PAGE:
By Emma Weidmann | Arts and Life Editor
Applause was louder than ever as the Baylor Symphony Orchestra took the stage for the second time in one night on Thursday evening. At 7:31 p.m., a tornado warning was issued for McLennan County and surrounding areas just as the orchestra struck a discordant note to tune their instruments.
But even the weather alert couldn’t stop the symphony orchestra — it only delayed the music.
Shortly after the warning’s expiration at 8 p.m., conductor Miguel Harth-Bedoya welcomed the audience back into the Jones Concert Hall from their shelter in the inner practice rooms of the Glennis McCrary Music Building and carried on business as usual.
“As always, every concert is special,” Harth-Bedoya said. “Ravel’s ‘Bolero’ is perhaps the best concert for an orchestra … . If you have heard ‘Bolero’ before, this will be a unique performance. It’s ever-enchanting, ever-intriguing and ever-powerful.”
Saxophonist and Houston senior Paige Nielsen said the interruption was unexpected, but she was glad the concert was able to resume smoothly.
“It was definitely not in the plans,” Nielsen said. “We were kind of just hoping [for] the best. Sometimes, they delay it further and further, and we were all just hoping that wouldn’t happen, and we were lucky.”
Nielsen said she was excited to perform “Bolero,” since the piece is deceptively mellow at the beginning and crescendos smoothly throughout its 15-minute duration. Moreover, a symphony performance is a rare thing for a saxophonist, according to Nielsen.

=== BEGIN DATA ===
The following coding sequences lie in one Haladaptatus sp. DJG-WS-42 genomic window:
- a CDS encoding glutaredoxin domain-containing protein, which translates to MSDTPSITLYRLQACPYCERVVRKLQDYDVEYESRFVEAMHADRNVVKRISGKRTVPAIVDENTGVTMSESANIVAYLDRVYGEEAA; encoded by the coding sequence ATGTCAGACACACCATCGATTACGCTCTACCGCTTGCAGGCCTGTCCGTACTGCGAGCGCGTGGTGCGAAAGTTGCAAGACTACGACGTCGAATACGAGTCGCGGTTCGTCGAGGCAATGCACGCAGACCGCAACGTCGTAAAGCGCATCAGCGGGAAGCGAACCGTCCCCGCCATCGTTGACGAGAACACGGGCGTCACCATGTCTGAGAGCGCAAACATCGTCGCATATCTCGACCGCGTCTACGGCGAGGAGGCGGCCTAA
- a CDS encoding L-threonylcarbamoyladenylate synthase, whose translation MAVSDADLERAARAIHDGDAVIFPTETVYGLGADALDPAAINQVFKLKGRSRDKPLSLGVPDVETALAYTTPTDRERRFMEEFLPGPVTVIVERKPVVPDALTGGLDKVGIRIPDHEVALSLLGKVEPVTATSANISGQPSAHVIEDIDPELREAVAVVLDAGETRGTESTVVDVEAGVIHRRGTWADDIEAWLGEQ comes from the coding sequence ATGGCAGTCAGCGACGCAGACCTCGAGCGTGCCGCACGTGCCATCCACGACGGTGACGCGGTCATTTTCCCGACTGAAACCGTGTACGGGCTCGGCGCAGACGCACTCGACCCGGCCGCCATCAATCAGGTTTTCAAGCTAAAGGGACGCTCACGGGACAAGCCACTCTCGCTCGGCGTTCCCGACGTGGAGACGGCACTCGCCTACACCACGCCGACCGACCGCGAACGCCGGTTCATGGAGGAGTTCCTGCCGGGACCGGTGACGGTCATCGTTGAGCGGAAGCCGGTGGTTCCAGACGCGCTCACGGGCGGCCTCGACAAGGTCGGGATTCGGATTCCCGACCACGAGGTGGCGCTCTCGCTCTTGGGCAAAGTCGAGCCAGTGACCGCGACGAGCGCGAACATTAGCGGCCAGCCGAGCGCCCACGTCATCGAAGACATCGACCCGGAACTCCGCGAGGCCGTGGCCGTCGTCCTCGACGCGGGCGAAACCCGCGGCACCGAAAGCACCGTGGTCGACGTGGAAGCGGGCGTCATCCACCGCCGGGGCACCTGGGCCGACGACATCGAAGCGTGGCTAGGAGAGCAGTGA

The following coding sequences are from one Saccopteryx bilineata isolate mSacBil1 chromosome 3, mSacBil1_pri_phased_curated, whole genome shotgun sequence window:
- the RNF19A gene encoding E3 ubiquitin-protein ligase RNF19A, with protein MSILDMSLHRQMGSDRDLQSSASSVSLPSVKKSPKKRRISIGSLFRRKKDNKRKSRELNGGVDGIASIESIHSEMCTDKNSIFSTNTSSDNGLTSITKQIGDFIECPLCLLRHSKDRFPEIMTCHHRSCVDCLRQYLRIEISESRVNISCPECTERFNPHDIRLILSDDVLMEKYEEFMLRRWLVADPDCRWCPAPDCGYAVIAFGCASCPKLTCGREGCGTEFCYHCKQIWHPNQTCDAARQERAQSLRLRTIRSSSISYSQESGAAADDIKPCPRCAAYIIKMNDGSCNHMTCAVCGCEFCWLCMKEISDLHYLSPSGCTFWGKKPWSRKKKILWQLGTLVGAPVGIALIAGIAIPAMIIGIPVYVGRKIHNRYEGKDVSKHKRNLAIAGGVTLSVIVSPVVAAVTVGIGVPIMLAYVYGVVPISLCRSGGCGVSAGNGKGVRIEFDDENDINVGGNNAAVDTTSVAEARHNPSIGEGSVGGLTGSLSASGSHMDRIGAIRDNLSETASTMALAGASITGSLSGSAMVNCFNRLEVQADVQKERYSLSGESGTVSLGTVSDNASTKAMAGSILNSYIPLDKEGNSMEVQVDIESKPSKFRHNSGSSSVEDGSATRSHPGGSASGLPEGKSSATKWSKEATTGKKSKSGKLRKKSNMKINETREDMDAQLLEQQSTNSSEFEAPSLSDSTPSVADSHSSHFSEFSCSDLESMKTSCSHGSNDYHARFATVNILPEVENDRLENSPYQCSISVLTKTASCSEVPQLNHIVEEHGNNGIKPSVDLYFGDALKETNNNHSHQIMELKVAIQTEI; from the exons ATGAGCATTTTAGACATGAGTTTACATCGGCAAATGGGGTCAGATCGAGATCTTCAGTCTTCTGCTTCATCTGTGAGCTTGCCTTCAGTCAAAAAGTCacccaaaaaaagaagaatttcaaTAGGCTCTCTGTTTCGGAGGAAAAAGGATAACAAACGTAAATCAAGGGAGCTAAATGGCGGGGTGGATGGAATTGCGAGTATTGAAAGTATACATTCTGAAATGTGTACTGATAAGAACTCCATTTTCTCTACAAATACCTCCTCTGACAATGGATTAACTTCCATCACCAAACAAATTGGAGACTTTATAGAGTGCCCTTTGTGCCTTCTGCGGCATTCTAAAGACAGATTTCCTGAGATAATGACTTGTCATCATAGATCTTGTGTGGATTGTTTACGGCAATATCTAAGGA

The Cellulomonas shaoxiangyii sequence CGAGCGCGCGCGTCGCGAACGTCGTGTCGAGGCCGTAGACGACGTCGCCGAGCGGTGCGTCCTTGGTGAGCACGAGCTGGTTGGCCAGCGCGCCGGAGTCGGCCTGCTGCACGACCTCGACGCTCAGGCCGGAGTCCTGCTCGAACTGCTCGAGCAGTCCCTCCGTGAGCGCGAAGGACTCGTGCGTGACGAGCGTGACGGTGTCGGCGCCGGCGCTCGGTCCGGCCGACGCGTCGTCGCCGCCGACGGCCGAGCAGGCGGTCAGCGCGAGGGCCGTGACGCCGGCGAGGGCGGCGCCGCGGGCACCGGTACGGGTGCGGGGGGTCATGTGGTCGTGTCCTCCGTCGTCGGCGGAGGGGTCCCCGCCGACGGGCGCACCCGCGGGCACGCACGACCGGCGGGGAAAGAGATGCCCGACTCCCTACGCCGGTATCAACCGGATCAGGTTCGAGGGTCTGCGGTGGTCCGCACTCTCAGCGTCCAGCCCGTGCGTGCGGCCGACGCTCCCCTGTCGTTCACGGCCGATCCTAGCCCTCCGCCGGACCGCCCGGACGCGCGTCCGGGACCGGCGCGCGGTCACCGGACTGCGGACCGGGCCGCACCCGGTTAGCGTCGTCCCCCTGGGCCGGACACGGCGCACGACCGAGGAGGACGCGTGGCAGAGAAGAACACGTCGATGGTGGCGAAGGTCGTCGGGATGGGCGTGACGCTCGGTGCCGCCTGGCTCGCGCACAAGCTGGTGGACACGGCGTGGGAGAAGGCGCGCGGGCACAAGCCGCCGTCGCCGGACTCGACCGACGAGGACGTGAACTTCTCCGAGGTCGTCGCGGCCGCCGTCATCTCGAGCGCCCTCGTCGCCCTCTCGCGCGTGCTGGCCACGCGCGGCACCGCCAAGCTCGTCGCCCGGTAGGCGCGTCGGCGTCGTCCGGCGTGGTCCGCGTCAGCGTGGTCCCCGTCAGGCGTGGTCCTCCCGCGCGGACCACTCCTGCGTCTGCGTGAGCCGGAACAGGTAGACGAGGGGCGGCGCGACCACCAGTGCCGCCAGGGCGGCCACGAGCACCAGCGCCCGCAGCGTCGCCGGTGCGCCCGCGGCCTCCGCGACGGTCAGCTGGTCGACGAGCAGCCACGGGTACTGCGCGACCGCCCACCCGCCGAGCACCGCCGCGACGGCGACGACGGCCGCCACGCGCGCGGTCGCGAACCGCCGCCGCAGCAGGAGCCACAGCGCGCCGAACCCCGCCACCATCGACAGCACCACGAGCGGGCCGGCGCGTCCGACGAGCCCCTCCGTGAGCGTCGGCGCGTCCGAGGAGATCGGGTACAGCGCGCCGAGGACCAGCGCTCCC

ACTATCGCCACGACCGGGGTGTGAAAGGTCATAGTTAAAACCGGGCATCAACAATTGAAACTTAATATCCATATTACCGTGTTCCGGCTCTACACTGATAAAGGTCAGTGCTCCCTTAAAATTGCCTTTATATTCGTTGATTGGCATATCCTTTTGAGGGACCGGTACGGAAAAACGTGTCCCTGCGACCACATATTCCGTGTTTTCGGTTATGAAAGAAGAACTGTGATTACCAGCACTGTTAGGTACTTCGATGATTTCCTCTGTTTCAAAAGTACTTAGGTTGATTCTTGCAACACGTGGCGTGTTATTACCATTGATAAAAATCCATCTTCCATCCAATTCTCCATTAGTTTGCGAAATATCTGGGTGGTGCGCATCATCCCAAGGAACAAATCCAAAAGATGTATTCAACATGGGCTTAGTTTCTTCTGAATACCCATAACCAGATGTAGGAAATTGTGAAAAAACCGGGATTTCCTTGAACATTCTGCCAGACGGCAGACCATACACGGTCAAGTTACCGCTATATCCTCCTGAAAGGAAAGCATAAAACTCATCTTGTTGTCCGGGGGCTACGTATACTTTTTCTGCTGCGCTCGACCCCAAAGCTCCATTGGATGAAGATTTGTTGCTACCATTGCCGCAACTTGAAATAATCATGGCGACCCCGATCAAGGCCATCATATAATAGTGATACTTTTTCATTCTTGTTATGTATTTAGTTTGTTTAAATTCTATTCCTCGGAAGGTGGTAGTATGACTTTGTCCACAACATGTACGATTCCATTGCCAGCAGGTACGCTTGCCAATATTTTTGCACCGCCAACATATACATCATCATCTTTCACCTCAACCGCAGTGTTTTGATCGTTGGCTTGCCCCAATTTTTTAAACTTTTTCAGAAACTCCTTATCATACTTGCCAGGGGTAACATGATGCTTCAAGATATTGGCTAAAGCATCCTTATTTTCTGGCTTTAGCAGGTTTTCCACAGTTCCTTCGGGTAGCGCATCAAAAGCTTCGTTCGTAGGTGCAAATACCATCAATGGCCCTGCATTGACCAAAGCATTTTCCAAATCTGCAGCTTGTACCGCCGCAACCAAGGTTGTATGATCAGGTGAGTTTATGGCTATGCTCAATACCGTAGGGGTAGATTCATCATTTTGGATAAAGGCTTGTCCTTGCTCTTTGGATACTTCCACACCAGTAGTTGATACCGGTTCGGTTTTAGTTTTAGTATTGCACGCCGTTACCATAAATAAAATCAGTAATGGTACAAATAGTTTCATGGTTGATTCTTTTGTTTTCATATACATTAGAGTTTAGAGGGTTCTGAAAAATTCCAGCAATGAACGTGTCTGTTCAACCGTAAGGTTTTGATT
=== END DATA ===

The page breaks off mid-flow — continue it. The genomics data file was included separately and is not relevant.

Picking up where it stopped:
“I do wish there was more saxophone [repertoire] that I could play, and I’m sure I’ll have opportunities in the future,” Nielsen said. “I’m just happy to be a part of it this time.”
The orchestra first performed Chopin’s “Concerto for Piano and Orchestra No. 2 in F Minor,” highlighted by Łódź, Poland pianist Cezary Karwowski. Karwowski is the winner of the 2022 Baylor School of Music Concerto Competition, making this performance one to not be overshadowed by the weather.
The ending of “Bolero” was a triumphant one, perfectly fitting for a night of perseverance and precipitation.
The performance didn’t close there, as Harth-Bedoya had a surprise up his concert-black sleeves. After a standing ovation, Harth-Bedoya donned a cowboy hat to conduct the theme from “Indiana Jones” as a “special treat” for the audience.
The Baylor Symphony Orchestra will take the stage, hopefully under clearer skies, at 7:30 p.m. on April 26 in the Jones Concert Hall for its final concert of the semester.